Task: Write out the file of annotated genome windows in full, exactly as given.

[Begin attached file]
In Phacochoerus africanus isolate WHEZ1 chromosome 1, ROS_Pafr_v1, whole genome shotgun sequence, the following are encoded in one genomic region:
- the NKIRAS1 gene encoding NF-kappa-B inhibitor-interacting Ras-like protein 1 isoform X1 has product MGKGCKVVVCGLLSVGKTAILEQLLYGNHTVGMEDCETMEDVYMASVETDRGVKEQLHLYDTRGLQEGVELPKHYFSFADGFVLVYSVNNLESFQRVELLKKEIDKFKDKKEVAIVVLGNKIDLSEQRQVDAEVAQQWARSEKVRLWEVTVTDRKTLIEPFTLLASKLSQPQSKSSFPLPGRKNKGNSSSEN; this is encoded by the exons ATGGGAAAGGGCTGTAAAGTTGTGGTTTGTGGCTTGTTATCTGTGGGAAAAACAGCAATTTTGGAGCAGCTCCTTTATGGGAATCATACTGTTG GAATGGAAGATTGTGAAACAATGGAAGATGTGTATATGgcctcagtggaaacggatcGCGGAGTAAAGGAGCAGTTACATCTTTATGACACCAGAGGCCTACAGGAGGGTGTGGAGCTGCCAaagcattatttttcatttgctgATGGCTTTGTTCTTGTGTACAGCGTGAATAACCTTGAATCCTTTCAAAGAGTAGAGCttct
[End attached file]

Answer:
In Phacochoerus africanus isolate WHEZ1 chromosome 1, ROS_Pafr_v1, whole genome shotgun sequence, the following are encoded in one genomic region:
- the NKIRAS1 gene encoding NF-kappa-B inhibitor-interacting Ras-like protein 1 isoform X1 has product MGKGCKVVVCGLLSVGKTAILEQLLYGNHTVGMEDCETMEDVYMASVETDRGVKEQLHLYDTRGLQEGVELPKHYFSFADGFVLVYSVNNLESFQRVELLKKEIDKFKDKKEVAIVVLGNKIDLSEQRQVDAEVAQQWARSEKVRLWEVTVTDRKTLIEPFTLLASKLSQPQSKSSFPLPGRKNKGNSSSEN; this is encoded by the exons ATGGGAAAGGGCTGTAAAGTTGTGGTTTGTGGCTTGTTATCTGTGGGAAAAACAGCAATTTTGGAGCAGCTCCTTTATGGGAATCATACTGTTG GAATGGAAGATTGTGAAACAATGGAAGATGTGTATATGgcctcagtggaaacggatcGCGGAGTAAAGGAGCAGTTACATCTTTATGACACCAGAGGCCTACAGGAGGGTGTGGAGCTGCCAaagcattatttttcatttgctgATGGCTTTGTTCTTGTGTACAGCGTGAATAACCTTGAATCCTTTCAAAGAGTAGAGCttct